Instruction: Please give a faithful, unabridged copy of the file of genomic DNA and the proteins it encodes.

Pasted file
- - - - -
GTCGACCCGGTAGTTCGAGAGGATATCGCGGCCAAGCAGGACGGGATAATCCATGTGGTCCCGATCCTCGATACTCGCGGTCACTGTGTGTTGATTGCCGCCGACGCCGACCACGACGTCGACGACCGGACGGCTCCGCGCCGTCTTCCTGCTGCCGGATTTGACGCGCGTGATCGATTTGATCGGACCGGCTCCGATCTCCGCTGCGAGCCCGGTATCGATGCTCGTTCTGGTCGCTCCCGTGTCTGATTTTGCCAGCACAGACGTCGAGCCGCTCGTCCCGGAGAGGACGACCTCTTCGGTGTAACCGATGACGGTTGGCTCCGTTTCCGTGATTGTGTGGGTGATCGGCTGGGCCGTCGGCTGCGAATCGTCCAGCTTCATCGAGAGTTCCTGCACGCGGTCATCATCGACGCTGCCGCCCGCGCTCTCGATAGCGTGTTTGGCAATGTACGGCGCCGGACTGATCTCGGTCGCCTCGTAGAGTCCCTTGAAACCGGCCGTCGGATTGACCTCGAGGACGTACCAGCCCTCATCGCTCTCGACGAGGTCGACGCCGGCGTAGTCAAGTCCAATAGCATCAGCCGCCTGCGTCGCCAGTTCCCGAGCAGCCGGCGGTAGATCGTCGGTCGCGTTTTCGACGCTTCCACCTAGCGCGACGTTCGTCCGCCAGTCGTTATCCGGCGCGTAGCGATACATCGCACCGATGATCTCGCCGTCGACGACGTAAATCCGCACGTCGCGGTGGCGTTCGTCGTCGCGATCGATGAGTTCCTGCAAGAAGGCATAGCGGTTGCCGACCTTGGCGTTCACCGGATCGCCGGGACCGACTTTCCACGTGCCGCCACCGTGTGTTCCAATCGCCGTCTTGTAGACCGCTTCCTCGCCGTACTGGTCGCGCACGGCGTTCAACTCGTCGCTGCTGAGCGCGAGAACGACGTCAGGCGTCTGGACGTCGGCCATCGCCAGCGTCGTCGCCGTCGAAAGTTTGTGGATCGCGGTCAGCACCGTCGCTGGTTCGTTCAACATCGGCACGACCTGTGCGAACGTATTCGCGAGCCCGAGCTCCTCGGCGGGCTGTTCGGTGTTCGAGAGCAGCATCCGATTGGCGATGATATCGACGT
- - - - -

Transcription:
GTCGACCCGGTAGTTCGAGAGGATATCGCGGCCAAGCAGGACGGGATAATCCATGTGGTCCCGATCCTCGATACTCGCGGTCACTGTGTGTTGATTGCCGCCGACGCCGACCACGACGTCGACGACCGGACGGCTCCGCGCCGTCTTCCTGCTGCCGGATTTGACGCGCGTGATCGATTTGATCGGACCGGCTCCGATCTCCGCTGCGAGCCCGGTATCGATGCTCGTTCTGGTCGCTCCCGTGTCTGATTTTGCCAGCACAGACGTCGAGCCGCTCGTCCCGGAGAGGACGACCTCTTCGGTGTAACCGATGACGGTTGGCTCCGTTTCCGTGATTGTGTGGGTGATCGGCTGGGCCGTCGGCTGCGAATCGTCCAGCTTCATCGAGAGTTCCTGCACGCGGTCATCATCGACGCTGCCGCCCGCGCTCTCGATAGCGTGTTTGGCAATGTACGGCGCCGGACTGATCTCGGTCGCCTCGTAGAGTCCCTTGAAACCGGCCGTCGGATTGACCTCGAGGACGTACCAGCCCTCATCGCTCTCGACGAGGTCGACGCCGGCGTAGTCAAGTCCAATAGCATCAGCCGCCTGCGTCGCCAGTTCCCGAGCAGCCGGCGGTAGATCGTCGGTCGCGTTTTCGACGCTTCCACCTAGCGCGACGTTCGTCCGCCAGTCGTTATCCGGCGCGTAGCGATACATCGCACCGATGATCTCGCCGTCGACGACGTAAATCCGCACGTCGCGGTGGCGTTCGTCGTCGCGATCGATGAGTTCCTGCAAGAAGGCATAGCGGTTGCCGACCTTGGCGTTCACCGGATCGCCGGGACCGACTTTCCACGTGCCGCCACCGTGTGTTCCAATCGCCGTCTTGTAGACCGCTTCCTCGCCGTACTGGTCGCGCACGGCGTTCAACTCGTCGCTGCTGAGCGCGAGAACGACGTCAGGCGTCTGGACGTCGGCCATCGCCAGCGTCGTCGCCGTCGAAAGTTTGTGGATCGCGGTCAGCACCGTCGCTGGTTCGTTCAACATCGGCACGACCTGTGCGAACGTATTCGCGAGCCCGAGCTCCTCGGCGGGCTGTTCGGTGTTCGAGAGCAGCATCCGATTGGCGATGATATCGACGT